• If Microsoft was based in MA instead of Redmond, would we be seeing this?

      You make some good points. You cannot separate the politics away from this. MA has been going after Microsoft for years even after the Feds and States settled with Microsoft.

      If Microsoft was based in MA instead of Redmond generating revenue for MA, would we be seeing this? Probably not.

      I agree that Microsoft should open up their document formats, they pretty much already are because OOo, StarOffice, Word Perfect can already write to Office formats. But we should be very careful when we talk about ODF XML documents because my tests have shown that they are about 100 times slower to create and load using OpenOffice than existing Microsoft binary formats.
      • MA's monopoly prosecution not a factor

        Secretary Kriss made it absolutely clear that the reports in the press that this initiative is connected to previous litigation are unfounded and false. I believe him. If you listen to the recording, the state's business and technical rationale stand are their own as justification. None of the litigious history needs to play a role.
        • I could be wrong, but people do have their biases

          But people do have their biases and it's hard to deny that MA has a very long and bad history with Microsoft. Is Microsoft the only company with proprietary file formats? Why doesn?t MA dictate to Adobe that they be granted shared control of the PDF format? Why is everyone else off the hook when it comes to price negotiations? Anyone who has ever priced software from Oracle knows that they make Microsoft stuff look cheap. Anyone who has priced Red Hat Enterprise support contracts will start to appreciate how cheap Microsoft licensing and support is. I hear what you are saying but it?s very hard for me to separate the anti-Microsoft politics in play here.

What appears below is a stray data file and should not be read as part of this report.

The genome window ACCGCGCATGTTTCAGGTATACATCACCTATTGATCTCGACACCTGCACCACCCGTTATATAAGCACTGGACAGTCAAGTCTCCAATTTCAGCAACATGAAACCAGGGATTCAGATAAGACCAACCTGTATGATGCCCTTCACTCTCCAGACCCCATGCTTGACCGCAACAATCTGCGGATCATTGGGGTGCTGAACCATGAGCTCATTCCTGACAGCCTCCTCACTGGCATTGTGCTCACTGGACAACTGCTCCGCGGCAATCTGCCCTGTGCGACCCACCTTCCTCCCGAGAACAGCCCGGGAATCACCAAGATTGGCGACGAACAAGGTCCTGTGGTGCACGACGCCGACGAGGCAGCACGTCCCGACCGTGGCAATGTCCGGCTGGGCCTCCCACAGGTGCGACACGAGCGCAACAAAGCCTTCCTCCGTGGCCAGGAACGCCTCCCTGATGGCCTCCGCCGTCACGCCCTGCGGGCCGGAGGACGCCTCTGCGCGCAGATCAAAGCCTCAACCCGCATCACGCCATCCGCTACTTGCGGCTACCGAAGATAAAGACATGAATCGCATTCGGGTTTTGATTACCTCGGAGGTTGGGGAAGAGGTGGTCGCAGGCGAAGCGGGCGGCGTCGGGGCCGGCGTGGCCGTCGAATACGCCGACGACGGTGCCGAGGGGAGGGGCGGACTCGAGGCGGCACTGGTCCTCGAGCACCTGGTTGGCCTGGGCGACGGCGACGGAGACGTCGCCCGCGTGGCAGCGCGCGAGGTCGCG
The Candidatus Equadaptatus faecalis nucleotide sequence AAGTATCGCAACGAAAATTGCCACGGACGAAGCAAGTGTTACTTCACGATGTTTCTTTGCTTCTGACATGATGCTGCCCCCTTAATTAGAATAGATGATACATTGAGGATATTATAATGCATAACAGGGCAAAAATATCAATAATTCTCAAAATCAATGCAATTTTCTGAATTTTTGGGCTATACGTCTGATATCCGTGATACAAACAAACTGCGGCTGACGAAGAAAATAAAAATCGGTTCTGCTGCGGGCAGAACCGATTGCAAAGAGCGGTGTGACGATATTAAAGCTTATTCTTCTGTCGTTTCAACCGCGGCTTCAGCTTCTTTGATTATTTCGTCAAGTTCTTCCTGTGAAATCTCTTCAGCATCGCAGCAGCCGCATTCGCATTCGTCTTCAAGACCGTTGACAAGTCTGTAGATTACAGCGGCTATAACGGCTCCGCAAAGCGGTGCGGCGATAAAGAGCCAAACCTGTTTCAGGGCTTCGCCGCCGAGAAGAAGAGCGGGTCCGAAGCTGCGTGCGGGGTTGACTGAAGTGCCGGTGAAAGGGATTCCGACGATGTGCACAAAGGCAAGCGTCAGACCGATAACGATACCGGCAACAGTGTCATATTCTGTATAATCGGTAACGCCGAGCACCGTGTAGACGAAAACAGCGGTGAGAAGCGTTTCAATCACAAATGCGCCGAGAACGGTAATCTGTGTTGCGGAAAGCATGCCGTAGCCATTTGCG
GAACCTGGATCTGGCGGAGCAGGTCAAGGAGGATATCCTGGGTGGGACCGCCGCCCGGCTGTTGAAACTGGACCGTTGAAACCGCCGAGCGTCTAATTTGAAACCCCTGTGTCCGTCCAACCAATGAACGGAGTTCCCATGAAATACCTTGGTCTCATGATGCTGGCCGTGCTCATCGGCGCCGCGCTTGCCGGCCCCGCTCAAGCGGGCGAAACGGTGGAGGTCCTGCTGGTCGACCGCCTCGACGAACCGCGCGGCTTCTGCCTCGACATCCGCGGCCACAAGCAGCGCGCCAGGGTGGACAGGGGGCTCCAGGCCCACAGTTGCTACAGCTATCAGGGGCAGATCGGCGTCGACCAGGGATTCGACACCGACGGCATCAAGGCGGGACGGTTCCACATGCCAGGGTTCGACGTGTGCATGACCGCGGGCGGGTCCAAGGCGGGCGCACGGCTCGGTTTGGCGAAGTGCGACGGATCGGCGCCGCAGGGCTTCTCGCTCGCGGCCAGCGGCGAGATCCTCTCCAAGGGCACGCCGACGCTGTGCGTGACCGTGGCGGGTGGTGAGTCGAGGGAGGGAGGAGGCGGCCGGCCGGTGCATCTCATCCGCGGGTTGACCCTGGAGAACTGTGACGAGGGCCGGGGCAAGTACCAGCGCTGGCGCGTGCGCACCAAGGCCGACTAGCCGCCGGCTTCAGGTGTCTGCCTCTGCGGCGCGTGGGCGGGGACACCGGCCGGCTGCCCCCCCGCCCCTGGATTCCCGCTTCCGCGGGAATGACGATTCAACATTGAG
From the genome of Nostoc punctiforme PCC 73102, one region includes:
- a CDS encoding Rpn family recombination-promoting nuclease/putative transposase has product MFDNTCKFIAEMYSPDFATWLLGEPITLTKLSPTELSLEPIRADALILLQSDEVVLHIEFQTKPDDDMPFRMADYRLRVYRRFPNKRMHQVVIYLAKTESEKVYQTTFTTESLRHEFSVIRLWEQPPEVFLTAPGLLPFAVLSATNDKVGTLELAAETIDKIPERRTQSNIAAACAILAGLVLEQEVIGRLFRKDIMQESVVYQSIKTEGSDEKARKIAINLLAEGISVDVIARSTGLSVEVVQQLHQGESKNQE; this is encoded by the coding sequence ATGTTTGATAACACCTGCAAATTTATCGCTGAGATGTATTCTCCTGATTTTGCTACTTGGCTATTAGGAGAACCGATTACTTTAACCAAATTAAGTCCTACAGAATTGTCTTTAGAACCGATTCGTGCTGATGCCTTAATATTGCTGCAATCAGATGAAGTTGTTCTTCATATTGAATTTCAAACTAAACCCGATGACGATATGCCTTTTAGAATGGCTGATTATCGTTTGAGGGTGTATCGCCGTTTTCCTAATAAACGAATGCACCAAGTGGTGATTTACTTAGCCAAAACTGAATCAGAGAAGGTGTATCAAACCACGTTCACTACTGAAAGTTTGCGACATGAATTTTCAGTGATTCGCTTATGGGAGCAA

I believe that Microsoft should open their own existing file formats, but shared control of a Microsoft format seems to be going a bit far. On the other hand, ODF and have shown in my tests to be absolute pigs when it comes to processing and memory overhead. ODF and OOo are literally two orders of magnitude slower and eats up tons of memory while in use compared to Microsoft Office.

          I think it was foolish of Microsoft to debate this issue the way they have been doing it the last few weeks because it's a lose-lose situation from a PR stand point.
          • I agree with you.

            You could be wrong.

            And yes, people do have their biases. We certainly know what yours
            are. Perhaps that's why you're so frequently wrong.
            Immanuel Tranz-Mischen
          • George Ou's hidden agenda

            Obviously we all know by now about George's connection with Microsoft. Though he keeps denying it, it doesn't take rocket science to figure it out. Or may be he's truthful but just looking to get a job at Redmond?
            Hmmm.... Is that why he's playing nice with John Carroll?
          • Yes they do

            "I could be wrong, but people do have their biases"

            Yes they do, and this coming from George;-)
            Richard Flude
          • Yes, every one posting here does

            We ALL have our biases. You, me, everyone posting here. Anyone who says they don't have a bias is lying. This is why when the state says there is no ulterior motive here, I have a hard time believing them with their track record and the fact that they're only picking on Microsoft.
          • Only MS has to offer OpenDocument formats?

            Or were you thinking that everyone else already does offer them so only MS is being picked on?

            Please elaborate...
            Still Lynn